GROUP BY v DISTINCT (group by wins!)

March 24, 2007

Jamie Thomson (SQL Server MVP from the UK) threw out a challenge recently, and it was interesting to see the responses. His question was about string concatenation, and of course, FOR XML PATH(”) made a strong case for itself. It was put into SQL2005 for exactly this purpose. But I noticed that the responses using this pattern also used the DISTINCT keyword, to stop there being duplicate entries in the results.

And this makes for a good opportunity for me to tell you about the difference between DISTINCT and GROUP BY.

They might seem to be quite different, but if you’re not using aggregate functions, the difference stops being so significant. Certainly if you were to run ‘select distinct col1 from table1’ and ‘select col1 from table1 group by col1’, you will notice that actually they are exactly the same. Both will scan through the data, doing a distinct sort on the results.

So now consider the situation in Jamie’s question. To set up the scenario, run the following:

The two queries to compare are as follows:

Both return the same data. But if we look at the execution plans, we will see they are executed in different ways. The layman’s way of explaining this is to point out that the ‘distinct’ needs to check that the name_csv field is unique each time as well, whereas the ‘group by’ just needs to check that the subquery is valid – ie, doesn’t refer too any non-grouped fields.

So you can see that the execution plan (and this is the actual, not the estimated) says that the GROUP BY is quicker than the DISTINCT, but if we look at what’s actually going on, we can clearly see that the first query does the Distinct Sort step before the Nested Loop, whereas the second does the Distinct Sort as the very last step.

I have to point out that you can’t always use GROUP BY instead of DISTINCT in an effective way, and nor should you. If returning unique records is actually what you want, then DISTINCT may be better. It’s certainly clearer code in many situations. But if you’re using it just because your code is inadvertently returning more than you want, then you should try to have the DISTINCT apply earlier. This might be with “WHERE EXISTS” instead of a join, or maybe using a “SELECT DISTINCT …” derived table. In a previous post (at my old blog), I showed that ROW_NUMBER() can be used to remove duplicates from a table. So there are certainly different ways to produce a unique set of rows, and it’s worth considering which one is right for you.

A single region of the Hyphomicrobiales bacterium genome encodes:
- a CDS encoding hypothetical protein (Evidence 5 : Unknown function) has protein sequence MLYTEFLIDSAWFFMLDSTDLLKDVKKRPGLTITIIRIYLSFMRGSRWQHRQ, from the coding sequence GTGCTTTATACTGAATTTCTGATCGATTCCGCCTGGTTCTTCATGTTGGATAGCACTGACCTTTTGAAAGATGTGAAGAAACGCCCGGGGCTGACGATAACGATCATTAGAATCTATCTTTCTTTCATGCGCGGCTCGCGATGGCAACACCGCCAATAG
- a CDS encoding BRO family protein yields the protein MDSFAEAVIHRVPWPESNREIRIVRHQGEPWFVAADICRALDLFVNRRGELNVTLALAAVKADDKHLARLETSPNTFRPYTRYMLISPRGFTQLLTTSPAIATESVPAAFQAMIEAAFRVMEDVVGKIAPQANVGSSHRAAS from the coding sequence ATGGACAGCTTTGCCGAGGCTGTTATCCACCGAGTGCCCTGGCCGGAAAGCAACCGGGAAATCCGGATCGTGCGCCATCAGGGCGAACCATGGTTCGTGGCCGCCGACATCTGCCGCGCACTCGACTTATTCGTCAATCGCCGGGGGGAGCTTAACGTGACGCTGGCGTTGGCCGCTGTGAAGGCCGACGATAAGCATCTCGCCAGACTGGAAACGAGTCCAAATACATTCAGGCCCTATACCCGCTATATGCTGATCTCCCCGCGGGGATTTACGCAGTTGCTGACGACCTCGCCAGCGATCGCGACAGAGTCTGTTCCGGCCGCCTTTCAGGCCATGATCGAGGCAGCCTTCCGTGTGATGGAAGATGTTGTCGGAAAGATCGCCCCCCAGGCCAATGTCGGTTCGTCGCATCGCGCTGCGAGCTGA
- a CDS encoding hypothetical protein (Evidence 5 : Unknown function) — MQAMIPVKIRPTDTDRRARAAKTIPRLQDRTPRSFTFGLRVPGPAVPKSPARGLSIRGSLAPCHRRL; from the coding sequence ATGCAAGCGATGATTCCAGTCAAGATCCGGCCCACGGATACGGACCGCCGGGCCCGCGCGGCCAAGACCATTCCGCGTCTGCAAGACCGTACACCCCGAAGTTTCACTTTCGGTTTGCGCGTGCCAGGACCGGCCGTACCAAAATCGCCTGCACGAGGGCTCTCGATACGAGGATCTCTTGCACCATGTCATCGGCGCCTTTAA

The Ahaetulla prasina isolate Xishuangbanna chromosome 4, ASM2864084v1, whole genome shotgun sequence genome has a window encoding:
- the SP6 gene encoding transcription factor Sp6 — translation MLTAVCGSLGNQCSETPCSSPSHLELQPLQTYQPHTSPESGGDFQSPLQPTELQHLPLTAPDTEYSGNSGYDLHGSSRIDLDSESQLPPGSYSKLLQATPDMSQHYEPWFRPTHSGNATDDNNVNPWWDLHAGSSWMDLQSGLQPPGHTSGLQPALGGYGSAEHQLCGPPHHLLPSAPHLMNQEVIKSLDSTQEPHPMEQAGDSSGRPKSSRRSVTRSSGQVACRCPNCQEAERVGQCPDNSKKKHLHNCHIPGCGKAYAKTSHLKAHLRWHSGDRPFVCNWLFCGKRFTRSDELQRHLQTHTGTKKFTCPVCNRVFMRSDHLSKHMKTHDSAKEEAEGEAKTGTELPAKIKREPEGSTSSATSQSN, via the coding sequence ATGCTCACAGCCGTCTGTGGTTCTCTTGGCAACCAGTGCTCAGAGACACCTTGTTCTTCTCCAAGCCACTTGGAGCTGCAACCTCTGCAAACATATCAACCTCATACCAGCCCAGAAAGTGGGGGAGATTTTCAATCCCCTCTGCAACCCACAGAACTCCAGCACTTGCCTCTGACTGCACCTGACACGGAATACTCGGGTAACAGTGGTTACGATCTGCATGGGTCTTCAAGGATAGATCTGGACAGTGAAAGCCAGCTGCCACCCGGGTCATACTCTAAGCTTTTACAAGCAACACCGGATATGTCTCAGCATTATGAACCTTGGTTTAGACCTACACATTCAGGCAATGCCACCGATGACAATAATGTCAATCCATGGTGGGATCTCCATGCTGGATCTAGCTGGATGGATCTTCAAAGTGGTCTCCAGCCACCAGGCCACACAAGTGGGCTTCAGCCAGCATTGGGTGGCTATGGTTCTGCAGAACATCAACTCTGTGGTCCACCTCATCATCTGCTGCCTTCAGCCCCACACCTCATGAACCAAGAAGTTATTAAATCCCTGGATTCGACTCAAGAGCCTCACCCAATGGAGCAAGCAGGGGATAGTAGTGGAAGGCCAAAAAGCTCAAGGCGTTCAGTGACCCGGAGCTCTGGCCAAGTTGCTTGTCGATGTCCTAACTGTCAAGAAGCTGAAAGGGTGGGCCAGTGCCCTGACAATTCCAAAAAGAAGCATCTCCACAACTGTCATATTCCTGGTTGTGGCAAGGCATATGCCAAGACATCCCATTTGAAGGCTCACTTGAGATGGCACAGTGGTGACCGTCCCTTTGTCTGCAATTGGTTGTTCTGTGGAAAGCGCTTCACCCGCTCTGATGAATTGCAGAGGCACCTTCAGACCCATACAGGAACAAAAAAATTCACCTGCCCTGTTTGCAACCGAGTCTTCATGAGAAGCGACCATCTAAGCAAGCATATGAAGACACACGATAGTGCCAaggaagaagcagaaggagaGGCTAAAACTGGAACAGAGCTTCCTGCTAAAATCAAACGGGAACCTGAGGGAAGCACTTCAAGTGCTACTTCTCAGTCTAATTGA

This Post Has 4 Comments

  1. Coalesce is not the answer to string concatentation in T-SQL

    Rob, If u do not wants to use COALESCE function in ur T-SQL, then u can use CASE statements for String concatenation.

    What say?


  2. Rob Farley

    COALESCE only helps handle the situations where the string is null. It doesn’t actually assist with the concatenation process itself.

  3. José


    with uniqueT1 as (
    SELECT distinct id
    from t1
    SELECT id,
    stuff((SELECT ‘,’ + t.[name]
    from t1 t
    where =
    order by t.[name]
    for xml path(”)),
    1, 1, ”) as name_csv
    from uniqueT1 as ut1;

    Whenever repeated lines occur in the final result, the trick is not to use either DISTINCT or GROUP BY to eliminate the repetitions, but to look for the cause of the repetitions and eliminate them at the beginning.

    The above code generates the same execution plan as the one you exemplify using GROUP BY.

  4. Rob Farley

    Yes, that’s the situation. Your query simulates GROUP BY by separating out the grouping. But I would be reluctant to encourage this pattern because too many people do a separate GROUP BY and then join back to the original table, when all they mean is “GROUP BY the right things!”

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